1. Feeling Kinda Naughty (1×02, “Josh’s Girlfriend is Really Cool!)

First of all, this song is ridiculously catchy. Second, it’s a nice bit of commentary. By the title and the styling, you would expect something similar to Katy Perry’s “I Kissed a Girl” and you get exactly the opposite. It rejects the idea that a “girl crush” (or obsession, in this case) is sexual in nature and takes a much darker turn. It takes this performative view of women’s sexuality that too often gets fetishized and in its place, offers up a scenario in which Rebecca’s obsession with everything about Valencia is creepy and destructive.

2. Boy Band Made Up of Four Joshes (1×03 “I Hope Josh Comes to My Party!”)

This song couldn’t be any more made for me if it tried. It is the perfect boyband parody and it’s about psychology. Though I don’t think it’s too likely that anyone specializing in CBT would also be Freudian in their views. But nitpicking aside, I like that right at the beginning, the show didn’t shy away from Rebecca’s mental health struggles. Josh’s love was never going to fix her problems, but it makes sense at this point in time that she could believe it might.

3. Settle for Me (1×04 “I’m Going on a Date with Josh’s Friend!”)

The styling on this is just gorgeous. It’s a homage to Fred Astaire and Ginger Rogers that suits Santino Fontana’s voice perfectly. The ballroom dancing and tap break and the outfits are beautiful all while the song is incredibly depressing. Greg knows he’s not Rebecca’s choice but he doesn’t care because he thinks so little of himself. They share their self-loathing tendencies and makes them understand each other well and gives them an easy rapport but it also makes you want more for both of them, individually and together.

Continue reading The Situation’s a Lot More Nuanced Than That: My Top 10 Crazy Ex-Girlfriend Songs

Fall TV, We Need to Talk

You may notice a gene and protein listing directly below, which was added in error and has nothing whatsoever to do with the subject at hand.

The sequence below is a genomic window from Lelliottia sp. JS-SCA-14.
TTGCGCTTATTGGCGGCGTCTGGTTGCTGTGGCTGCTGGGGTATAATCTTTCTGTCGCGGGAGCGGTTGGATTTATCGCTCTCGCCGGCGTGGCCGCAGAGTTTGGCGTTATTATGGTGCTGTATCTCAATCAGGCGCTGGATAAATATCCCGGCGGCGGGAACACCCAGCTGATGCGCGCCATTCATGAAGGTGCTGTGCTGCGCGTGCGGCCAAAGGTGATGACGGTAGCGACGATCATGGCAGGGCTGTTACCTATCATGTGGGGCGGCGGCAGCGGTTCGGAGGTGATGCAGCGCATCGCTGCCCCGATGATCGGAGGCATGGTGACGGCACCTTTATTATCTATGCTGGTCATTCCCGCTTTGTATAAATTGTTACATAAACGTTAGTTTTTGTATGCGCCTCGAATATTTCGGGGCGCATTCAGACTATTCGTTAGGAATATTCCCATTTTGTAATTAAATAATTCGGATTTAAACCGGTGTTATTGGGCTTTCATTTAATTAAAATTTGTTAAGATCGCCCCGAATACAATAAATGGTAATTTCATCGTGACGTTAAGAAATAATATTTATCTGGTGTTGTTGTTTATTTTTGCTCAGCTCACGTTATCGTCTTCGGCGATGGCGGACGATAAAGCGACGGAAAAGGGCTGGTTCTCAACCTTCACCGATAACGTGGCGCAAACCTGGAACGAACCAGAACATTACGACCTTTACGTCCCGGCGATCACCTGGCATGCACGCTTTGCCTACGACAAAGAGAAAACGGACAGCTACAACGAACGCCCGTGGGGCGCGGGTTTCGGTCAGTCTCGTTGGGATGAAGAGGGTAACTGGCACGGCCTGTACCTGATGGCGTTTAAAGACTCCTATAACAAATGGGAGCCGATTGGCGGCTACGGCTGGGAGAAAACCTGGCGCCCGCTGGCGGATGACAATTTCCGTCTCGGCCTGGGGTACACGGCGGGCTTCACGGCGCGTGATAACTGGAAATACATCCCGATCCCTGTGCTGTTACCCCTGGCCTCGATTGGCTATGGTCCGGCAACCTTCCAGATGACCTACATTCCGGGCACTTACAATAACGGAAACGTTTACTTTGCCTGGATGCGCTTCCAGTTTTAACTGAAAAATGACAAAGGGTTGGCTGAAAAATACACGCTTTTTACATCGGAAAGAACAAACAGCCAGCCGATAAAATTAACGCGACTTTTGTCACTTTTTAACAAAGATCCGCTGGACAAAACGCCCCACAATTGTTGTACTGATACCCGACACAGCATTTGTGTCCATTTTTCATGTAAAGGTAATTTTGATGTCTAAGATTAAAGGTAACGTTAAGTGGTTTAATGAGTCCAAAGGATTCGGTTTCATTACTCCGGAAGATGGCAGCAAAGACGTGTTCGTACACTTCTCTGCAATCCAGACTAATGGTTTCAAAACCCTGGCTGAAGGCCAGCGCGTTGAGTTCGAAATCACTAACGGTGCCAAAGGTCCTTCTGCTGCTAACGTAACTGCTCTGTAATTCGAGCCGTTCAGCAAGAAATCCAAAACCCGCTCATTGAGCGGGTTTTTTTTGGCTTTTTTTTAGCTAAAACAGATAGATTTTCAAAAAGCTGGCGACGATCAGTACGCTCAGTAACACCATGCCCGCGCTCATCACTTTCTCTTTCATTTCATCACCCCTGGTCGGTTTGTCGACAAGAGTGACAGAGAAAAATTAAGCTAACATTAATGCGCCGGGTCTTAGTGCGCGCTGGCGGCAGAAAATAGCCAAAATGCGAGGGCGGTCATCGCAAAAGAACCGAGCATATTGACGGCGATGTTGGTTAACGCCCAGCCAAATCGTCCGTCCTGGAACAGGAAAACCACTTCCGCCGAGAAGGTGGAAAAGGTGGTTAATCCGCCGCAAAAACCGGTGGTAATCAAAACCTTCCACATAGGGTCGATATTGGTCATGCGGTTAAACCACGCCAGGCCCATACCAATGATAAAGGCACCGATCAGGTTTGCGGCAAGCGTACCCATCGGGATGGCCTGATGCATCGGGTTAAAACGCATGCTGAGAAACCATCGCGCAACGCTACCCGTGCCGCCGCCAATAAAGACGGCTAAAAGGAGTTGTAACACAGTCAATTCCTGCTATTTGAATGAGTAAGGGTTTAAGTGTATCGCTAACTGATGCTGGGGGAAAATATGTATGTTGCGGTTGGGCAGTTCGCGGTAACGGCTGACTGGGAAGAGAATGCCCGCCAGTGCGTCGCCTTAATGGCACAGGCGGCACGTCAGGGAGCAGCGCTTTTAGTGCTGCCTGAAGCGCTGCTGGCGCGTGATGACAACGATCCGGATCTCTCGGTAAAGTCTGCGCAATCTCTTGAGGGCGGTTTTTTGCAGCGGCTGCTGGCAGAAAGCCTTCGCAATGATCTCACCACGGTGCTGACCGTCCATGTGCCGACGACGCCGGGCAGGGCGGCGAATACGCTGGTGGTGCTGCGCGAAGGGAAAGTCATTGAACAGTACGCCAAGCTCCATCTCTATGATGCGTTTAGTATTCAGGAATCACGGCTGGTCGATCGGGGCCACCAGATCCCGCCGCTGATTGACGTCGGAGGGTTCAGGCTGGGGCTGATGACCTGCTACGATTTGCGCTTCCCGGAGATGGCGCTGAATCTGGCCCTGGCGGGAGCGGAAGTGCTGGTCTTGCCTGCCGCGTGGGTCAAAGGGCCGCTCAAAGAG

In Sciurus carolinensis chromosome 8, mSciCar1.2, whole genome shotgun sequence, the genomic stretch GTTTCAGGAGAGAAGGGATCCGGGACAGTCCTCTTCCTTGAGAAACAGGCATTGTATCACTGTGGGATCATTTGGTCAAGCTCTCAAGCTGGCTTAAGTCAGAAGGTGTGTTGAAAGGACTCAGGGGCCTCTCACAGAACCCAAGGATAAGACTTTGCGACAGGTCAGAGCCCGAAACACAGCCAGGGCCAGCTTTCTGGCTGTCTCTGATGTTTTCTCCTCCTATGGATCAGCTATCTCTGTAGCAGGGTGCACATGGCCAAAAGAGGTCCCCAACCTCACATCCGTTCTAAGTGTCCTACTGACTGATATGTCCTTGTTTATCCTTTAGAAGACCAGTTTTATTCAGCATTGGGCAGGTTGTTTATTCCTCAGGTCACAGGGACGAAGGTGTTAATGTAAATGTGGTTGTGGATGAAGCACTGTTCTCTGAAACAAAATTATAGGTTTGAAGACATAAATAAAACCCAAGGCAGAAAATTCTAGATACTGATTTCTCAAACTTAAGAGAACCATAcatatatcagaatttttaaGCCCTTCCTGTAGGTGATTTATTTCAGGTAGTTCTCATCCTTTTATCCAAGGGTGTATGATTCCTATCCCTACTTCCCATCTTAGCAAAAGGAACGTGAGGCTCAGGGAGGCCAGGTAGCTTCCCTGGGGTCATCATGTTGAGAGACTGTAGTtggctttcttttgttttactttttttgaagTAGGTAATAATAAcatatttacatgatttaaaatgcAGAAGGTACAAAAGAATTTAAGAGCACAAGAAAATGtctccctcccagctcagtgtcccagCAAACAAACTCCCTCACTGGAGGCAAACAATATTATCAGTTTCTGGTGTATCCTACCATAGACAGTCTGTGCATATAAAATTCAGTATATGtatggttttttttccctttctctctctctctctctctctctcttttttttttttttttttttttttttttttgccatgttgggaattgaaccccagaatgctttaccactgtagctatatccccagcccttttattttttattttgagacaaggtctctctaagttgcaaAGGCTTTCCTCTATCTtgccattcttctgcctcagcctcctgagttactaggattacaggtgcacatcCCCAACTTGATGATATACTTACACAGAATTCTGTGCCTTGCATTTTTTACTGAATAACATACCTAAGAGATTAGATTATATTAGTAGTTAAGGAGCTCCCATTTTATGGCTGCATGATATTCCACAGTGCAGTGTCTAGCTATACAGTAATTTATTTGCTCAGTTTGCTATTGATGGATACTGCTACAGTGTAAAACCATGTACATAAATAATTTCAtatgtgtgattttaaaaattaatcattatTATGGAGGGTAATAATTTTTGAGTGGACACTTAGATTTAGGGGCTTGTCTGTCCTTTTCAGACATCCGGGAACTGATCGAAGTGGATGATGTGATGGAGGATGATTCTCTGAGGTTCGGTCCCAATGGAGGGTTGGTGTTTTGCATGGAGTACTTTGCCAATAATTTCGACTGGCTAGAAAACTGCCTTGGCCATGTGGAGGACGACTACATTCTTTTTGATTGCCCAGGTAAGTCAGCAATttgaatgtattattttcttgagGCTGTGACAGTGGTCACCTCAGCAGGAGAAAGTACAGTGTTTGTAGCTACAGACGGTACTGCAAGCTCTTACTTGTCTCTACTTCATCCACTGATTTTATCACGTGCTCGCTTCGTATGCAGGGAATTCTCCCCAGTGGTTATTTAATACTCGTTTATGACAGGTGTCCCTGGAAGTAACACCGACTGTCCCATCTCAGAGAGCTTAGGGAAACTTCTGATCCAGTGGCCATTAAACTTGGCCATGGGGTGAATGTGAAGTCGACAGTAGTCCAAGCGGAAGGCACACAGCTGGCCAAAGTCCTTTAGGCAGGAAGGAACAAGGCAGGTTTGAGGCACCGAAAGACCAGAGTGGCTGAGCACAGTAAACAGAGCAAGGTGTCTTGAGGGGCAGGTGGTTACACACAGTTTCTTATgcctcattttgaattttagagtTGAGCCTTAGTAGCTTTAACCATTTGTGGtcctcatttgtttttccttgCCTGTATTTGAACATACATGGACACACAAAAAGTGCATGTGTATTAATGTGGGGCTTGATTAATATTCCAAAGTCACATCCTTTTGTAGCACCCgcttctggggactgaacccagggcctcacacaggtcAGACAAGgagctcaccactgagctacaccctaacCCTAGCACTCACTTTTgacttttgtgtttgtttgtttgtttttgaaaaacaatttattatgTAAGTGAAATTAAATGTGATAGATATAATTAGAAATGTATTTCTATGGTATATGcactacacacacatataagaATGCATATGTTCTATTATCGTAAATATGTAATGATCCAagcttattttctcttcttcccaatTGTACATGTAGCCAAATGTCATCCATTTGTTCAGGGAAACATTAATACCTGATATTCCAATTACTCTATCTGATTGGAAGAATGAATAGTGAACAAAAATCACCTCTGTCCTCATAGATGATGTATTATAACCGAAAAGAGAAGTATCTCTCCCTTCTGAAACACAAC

At the beginning of every September, I get very excited about the upcoming television season. I want to try out new shows and welcome back old favorites. This year, however, while the excitement was there, the payoff has been lacking. While there are some new shows that I enjoy, I’ve failed to find one that I really love. And though many of my shows are having phenomenal second seasons, many that are older have fallen flat.

With many of my favorite cable shows airing in the spring, my falls are primarily driven by broadcast networks. While often derided in favor of their more niche cable counterparts, I tend to genuinely enjoy many of the shows they have to offer. Until this year. Whether it is an inexplicable writing choice in the hands of new showrunners, a lack of momentum and cohesion, or the choice to make every single character on your show miserable, several of my network shows have lost the things that made me love them.

Even though I have many options when it comes to things to watch, it makes me sad to drop a show I used to love. In some of these cases, I would have counted them among my favorite things to watch. It’s been wearing on me a little as the season has progressed, even if I’m not watching them. I know the medium and these shows are capable of great things. I’ve seen some really good work on all of them. And actually good work, not good for a network show or good for a procedural or whatever other qualification others may want to add. I know they can do more and all I ask is that they remember and believe that too.

So, since I’ve been disappointed in many shows this season and I know I’m not alone in that, I’d like to provide some alternative shows that I am very happy with in case you need to fill a recently developed hole in your viewing schedule.

Sundays

Once Upon A Time I love what the Dark Swan arc is bringing out in this core cast. Jennifer Morrison in particular has been absolutely fantastic bringing out all sides of her descent into ultimate darkness. While this season has been heavy on Emma and Hook’s connection, if you’re not interested in that, there is still plenty more to love with the best versions of Snow and Charming (individually and together) that we’ve seen in quite some time and some wonderful moments for Regina.

Brooklyn Nine-Nine I will love Mike Schur and the things he creates until the end of time. He writes such wonderful characters and ensembles and never fails to make me smile. This season has gotten off to a great start with Jake and Amy entering into a solid relationship that remains one aspect of their characters, rather than the entire focus. With Holt and Gina back at the precinct, I have no doubt this show will continue to do even more and be one of the bright spots in my week.

Continue reading Fall TV, We Need to Talk